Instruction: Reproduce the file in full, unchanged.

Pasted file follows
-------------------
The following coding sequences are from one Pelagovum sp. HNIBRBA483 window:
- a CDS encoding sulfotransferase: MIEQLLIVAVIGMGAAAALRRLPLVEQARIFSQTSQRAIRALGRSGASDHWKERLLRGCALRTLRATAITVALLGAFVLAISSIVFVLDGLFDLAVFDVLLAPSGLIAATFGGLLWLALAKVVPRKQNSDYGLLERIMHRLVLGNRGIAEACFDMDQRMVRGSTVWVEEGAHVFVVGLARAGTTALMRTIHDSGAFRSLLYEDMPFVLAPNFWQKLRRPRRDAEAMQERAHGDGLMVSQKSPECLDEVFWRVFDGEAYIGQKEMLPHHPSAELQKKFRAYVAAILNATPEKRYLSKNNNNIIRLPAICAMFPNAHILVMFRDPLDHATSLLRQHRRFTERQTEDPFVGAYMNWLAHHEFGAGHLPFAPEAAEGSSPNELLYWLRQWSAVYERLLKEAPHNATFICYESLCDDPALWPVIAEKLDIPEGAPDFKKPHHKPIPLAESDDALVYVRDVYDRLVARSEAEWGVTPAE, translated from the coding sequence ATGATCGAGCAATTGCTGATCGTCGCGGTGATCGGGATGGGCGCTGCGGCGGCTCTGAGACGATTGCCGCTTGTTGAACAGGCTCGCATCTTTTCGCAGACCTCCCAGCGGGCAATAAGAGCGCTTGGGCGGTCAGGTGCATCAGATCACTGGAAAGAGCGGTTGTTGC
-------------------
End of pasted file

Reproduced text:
The following coding sequences are from one Pelagovum sp. HNIBRBA483 window:
- a CDS encoding sulfotransferase: MIEQLLIVAVIGMGAAAALRRLPLVEQARIFSQTSQRAIRALGRSGASDHWKERLLRGCALRTLRATAITVALLGAFVLAISSIVFVLDGLFDLAVFDVLLAPSGLIAATFGGLLWLALAKVVPRKQNSDYGLLERIMHRLVLGNRGIAEACFDMDQRMVRGSTVWVEEGAHVFVVGLARAGTTALMRTIHDSGAFRSLLYEDMPFVLAPNFWQKLRRPRRDAEAMQERAHGDGLMVSQKSPECLDEVFWRVFDGEAYIGQKEMLPHHPSAELQKKFRAYVAAILNATPEKRYLSKNNNNIIRLPAICAMFPNAHILVMFRDPLDHATSLLRQHRRFTERQTEDPFVGAYMNWLAHHEFGAGHLPFAPEAAEGSSPNELLYWLRQWSAVYERLLKEAPHNATFICYESLCDDPALWPVIAEKLDIPEGAPDFKKPHHKPIPLAESDDALVYVRDVYDRLVARSEAEWGVTPAE, translated from the coding sequence ATGATCGAGCAATTGCTGATCGTCGCGGTGATCGGGATGGGCGCTGCGGCGGCTCTGAGACGATTGCCGCTTGTTGAACAGGCTCGCATCTTTTCGCAGACCTCCCAGCGGGCAATAAGAGCGCTTGGGCGGTCAGGTGCATCAGATCACTGGAAAGAGCGGTTGTTGC